MONDAY, Feb. 6 (HealthDay News) -- Far from enhancing their
value in the marriage market, a college degree actually reduces the
chances that an American from an economically disadvantaged
background will tie the knot, a new study finds.
The researchers from Cornell University suggests that social and
cultural factors are just as important as income when it comes to
decisions on marriage.
"College students are becoming more diverse in their social backgrounds, but they nonetheless remain a socio-economically select group," study author Kelly Musick, an associate professor of policy analysis and management in the College of Human Ecology, explained in a university news release. "It may be difficult for students from less privileged backgrounds to navigate social relationships on campus, and these difficulties may affect what students ultimately gain from the college experience."
When people from a disadvantaged background go to college they
can become caught between two worlds, the researchers pointed out.
Many may not want to "marry down" and commit to someone with less
education, but at the same time, they might remain unable to "marry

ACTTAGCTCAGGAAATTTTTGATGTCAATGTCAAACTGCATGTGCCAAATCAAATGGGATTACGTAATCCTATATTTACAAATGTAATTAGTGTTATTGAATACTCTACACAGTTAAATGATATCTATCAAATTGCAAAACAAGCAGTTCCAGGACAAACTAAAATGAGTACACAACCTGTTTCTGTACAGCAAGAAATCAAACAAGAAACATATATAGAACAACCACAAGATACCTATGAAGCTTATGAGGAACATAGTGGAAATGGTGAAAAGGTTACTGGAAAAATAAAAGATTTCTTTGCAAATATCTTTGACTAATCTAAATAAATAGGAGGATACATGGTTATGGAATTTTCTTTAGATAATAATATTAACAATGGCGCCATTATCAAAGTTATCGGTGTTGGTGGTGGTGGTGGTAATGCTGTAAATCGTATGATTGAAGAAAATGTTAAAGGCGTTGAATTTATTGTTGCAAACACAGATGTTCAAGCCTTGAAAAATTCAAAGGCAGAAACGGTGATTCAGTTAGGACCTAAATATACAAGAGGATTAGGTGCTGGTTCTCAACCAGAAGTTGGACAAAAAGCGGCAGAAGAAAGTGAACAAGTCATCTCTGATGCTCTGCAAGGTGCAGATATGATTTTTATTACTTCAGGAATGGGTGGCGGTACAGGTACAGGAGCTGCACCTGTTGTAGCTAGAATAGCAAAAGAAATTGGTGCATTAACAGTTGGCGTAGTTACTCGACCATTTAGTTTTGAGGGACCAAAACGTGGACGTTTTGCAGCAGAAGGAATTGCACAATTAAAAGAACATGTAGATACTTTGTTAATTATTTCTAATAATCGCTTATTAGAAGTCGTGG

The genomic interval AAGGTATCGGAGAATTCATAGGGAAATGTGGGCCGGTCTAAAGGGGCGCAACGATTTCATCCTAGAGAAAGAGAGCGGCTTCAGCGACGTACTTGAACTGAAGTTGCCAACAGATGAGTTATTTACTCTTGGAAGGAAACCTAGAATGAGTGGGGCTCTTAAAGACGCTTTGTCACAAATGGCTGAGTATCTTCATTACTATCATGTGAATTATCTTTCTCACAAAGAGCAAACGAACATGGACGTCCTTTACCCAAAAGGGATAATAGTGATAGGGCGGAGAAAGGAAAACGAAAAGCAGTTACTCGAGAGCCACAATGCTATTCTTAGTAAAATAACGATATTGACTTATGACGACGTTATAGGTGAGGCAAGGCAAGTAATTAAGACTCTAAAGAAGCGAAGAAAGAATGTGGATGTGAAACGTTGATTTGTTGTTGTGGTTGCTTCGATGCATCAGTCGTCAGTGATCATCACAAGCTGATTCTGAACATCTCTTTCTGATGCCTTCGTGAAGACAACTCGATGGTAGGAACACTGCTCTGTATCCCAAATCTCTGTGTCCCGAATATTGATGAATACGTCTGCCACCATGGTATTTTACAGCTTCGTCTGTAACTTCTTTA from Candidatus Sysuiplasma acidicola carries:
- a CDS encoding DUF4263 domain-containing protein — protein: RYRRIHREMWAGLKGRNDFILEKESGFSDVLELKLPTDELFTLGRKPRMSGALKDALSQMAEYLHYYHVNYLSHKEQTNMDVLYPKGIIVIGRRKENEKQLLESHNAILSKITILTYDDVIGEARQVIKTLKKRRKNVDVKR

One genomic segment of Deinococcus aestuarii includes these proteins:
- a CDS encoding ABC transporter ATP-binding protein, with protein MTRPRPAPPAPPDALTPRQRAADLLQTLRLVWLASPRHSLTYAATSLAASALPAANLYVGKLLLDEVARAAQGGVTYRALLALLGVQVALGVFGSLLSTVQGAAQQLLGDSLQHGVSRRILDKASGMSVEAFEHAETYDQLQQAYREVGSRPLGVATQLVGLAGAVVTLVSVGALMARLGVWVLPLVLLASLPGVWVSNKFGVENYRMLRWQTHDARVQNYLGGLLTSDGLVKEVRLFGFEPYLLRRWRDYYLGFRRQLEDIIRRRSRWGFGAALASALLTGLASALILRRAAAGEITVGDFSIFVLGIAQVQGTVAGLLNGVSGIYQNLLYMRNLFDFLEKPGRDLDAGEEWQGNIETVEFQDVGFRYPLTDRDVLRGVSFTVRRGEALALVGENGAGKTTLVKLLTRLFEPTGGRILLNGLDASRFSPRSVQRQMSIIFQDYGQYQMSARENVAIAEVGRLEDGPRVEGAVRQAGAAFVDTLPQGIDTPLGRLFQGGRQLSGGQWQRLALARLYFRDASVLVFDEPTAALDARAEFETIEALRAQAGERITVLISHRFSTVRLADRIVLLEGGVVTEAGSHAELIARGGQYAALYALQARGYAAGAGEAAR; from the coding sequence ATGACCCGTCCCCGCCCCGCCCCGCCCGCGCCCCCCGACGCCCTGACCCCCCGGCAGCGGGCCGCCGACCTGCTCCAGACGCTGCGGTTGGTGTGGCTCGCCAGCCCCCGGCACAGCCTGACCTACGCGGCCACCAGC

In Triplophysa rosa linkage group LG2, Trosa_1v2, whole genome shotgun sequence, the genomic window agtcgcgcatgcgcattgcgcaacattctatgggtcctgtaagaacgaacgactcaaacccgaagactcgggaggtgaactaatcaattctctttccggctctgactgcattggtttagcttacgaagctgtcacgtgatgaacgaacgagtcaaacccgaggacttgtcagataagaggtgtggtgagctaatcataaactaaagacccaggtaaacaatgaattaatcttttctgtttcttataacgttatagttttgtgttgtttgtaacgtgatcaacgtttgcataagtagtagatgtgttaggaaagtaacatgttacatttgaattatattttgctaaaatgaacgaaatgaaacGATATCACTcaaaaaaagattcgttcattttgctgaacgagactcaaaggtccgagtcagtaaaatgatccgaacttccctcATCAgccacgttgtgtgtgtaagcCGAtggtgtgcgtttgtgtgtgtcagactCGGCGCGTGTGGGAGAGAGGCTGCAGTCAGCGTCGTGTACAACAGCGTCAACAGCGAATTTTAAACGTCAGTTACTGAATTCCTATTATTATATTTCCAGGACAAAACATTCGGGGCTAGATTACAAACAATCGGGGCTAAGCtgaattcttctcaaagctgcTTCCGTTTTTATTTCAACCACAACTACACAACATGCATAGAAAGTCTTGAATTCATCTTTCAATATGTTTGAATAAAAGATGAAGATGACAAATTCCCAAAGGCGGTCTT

up" due to their upbringing.
The study's authors concluded that the chances of getting
married will have actually dropped for these disadvantaged
individuals in college since their background and their education
level are so different. They described this scenario as "marriage
In conducting the study, published in the February issue of the
Journal of Marriage and Family, Musick and her team examined national survey data on roughly 3,200 Americans. In reviewing people's family income, parental education and other social and economic factors, they estimated their probability of going to college and the likelihood that they would get married.
They found that going to college lowered the odds of marriage
for the most disadvantaged people. Men were 38 percent less likely
to get married, while the chances of marriage dropped 22 percent
among women. In contrast, among the more well-off, attending
college increased men's chances of marriage by 31 percent and
women's odds jumped by 8 percent.
The researchers believe the findings can shed some light on the
social barriers faced by people who are the first in their family
to attend college.
"This research demonstrates the importance of differentiating between social background and educational achievement," said Musick. "Educational achievement may go far in reducing income differences between men and women from different social backgrounds, but social and cultural distinctions may persist in social and family relationships."
The U.S. Centers for Disease Control and Prevention provides
marriage in the United States.